Sleuths and con artists abound in 2012 TV

This past year was a busy one for genre television. I had meant to post my first impressions of the new fall season, but I struggled with how to organize it: short lists, or detailed analyses? By subgenre, night of the week, or network? At least a few additional months have given me perspective on the shows I like most and least.

Janice and I tend not to watch a lot of reality shows, situation comedies, crime dramas, or serialized soap operas, so you’ll have to look elsewhere for reviews of those types of shows. In live-action TV, we do watch some procedurals, with Masterpiece: Mystery and the second season of the modernized BBC/PBS Sherlock as favorites.

Matt Smith and Benedict Cumberbatch
Doctor Who and Sherlock Holmes

The competing Elementary is decent, if not quite as brilliant as its British forebears. Castle has managed to balance humor and drama, as has White Collar, even though both have occasionally veered too far into gruesome melodrama on the one hand or silly romance on the other. At the same time, I look forward to the goofy shout-outs to the 1980s and ’90s in Psych.

I’d put do-gooder capers such as the original Mission Impossible in a closely related category. This includes the recently canceled Leverage (whose tabletop role-playing game is the best implementation of the Cortex system) and Hu$tle. I haven’t been following popular detective shows such as Bones and the remake of Hawaii Five-O.

In the related genre of supernatural crime fighters, I thought that the canceled Awake was decent. I prefer Grimm, which has inherited some of Buffy: the Vampire Slayer and Angel‘s writers and style, to the fairy tale soap Once Upon a Time.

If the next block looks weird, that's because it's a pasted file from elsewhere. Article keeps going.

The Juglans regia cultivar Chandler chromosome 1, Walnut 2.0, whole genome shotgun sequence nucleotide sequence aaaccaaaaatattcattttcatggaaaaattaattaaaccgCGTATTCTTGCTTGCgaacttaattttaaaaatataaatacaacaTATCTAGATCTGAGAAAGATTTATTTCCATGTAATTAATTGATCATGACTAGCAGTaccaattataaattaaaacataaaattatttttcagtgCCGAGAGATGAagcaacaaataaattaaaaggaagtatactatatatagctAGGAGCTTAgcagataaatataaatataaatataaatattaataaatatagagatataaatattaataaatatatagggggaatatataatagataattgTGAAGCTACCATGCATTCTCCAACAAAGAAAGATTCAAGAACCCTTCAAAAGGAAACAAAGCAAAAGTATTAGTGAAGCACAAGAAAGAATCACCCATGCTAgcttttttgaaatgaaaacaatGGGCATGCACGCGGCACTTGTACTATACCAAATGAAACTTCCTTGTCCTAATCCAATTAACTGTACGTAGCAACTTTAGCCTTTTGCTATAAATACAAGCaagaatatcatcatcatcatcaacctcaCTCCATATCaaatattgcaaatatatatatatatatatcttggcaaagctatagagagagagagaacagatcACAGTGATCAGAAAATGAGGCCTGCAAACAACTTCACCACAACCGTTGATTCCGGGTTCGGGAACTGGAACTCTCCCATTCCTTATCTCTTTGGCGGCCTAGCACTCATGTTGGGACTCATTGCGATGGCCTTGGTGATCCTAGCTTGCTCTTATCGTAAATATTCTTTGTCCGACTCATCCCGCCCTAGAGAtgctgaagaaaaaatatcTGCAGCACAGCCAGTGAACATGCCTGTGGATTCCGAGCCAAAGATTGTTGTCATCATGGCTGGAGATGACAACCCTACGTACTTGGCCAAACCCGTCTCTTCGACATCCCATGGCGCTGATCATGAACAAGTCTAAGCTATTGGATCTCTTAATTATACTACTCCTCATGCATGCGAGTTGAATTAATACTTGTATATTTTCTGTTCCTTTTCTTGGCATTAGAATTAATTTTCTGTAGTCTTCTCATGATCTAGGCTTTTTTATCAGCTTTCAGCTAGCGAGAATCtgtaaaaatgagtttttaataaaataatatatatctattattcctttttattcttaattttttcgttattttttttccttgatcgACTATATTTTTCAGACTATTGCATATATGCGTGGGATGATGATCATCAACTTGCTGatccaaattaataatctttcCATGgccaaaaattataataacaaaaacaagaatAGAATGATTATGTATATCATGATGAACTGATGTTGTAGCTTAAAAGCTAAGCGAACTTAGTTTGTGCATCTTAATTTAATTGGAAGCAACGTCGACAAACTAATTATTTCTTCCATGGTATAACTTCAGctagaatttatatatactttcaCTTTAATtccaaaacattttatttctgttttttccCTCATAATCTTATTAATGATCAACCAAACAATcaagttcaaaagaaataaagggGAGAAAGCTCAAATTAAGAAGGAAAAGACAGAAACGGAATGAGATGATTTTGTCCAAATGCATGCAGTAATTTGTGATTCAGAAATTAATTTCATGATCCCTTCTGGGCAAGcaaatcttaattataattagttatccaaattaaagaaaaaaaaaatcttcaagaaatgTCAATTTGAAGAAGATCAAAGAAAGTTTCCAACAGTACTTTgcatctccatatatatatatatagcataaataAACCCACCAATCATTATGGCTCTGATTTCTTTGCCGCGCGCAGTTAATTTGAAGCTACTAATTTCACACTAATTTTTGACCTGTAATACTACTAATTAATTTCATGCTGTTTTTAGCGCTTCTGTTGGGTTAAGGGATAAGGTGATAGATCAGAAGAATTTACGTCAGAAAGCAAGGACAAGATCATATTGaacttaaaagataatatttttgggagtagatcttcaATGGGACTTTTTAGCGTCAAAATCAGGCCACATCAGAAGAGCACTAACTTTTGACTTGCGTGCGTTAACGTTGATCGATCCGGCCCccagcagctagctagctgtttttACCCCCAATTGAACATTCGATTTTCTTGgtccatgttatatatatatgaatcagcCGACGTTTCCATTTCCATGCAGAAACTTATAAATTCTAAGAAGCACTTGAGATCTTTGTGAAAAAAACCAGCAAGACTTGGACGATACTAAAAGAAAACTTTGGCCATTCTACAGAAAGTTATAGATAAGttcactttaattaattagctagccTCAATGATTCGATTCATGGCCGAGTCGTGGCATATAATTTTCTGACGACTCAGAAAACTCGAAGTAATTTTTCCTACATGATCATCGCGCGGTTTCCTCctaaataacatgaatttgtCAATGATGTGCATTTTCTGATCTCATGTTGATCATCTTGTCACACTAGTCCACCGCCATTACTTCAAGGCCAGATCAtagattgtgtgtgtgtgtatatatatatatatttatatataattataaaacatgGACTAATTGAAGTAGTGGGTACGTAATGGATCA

Fringe is in a league of its own, with the mind-bending perspectives of Farscape and the procedural style of The X-Files. I’ll miss Fringe, which is at least going out strong. I haven’t been following Supernatural.

On the slightly more realistic side, thrillers such as Homeland, Person of Interest, and Last Resort have been pretty good, but I dropped Nikita, which of course outlasted much of its competition. What have you been watching?

Coming soon: More SFTV, animation nation returns, and books and games!

Fantasy and mystery TV, summer 2011

Mysterious wallpaper

I hope that those of you in the U.S. had a good Independence Day weekend. Among other things, Janice and I attended the holiday and 300th anniversary celebrations in Needham, Massachusetts, including the fireworks display, parade, and fair. Fortunately, we managed to avoid the thundershowers that had been forecast.

Just over a week ago, Janice and I caught up on some recorded videos, including Sorcerer’s Apprentice, Macbeth, and some animation (which I’ll review later). Each was good in its own way.

Disney’s Sorcerer’s Apprentice, starring Nicholas Cage and Alfred Molina, is loosely based on the classic animated short in Fantasia. While not quite as gonzo as National Treasure or as franchise-igniting as Pirates of the Caribbean, this movie is decent young-adult fantasy entertainment in the style of Percy Jackson and the Lightning Thief, with a dash of modern wizards Harry Potter and Harry Dresden.

Jay Baruchel is appropriately nerdy as a physicist who stumbles into a long duel between Cage and Molina’s spellcasters. They are former students of Merlin alienated over the affections of a third student, played by the attractive Monica Bellucci. Star Trek: First Contact‘s Borg queen, Alice Krige, is Morgana le Fay, and Teresa Palmer, who was almost Talia al-Ghul in George Miller’s aborted Justice League: Mortal, plays Beruchel’s love interest.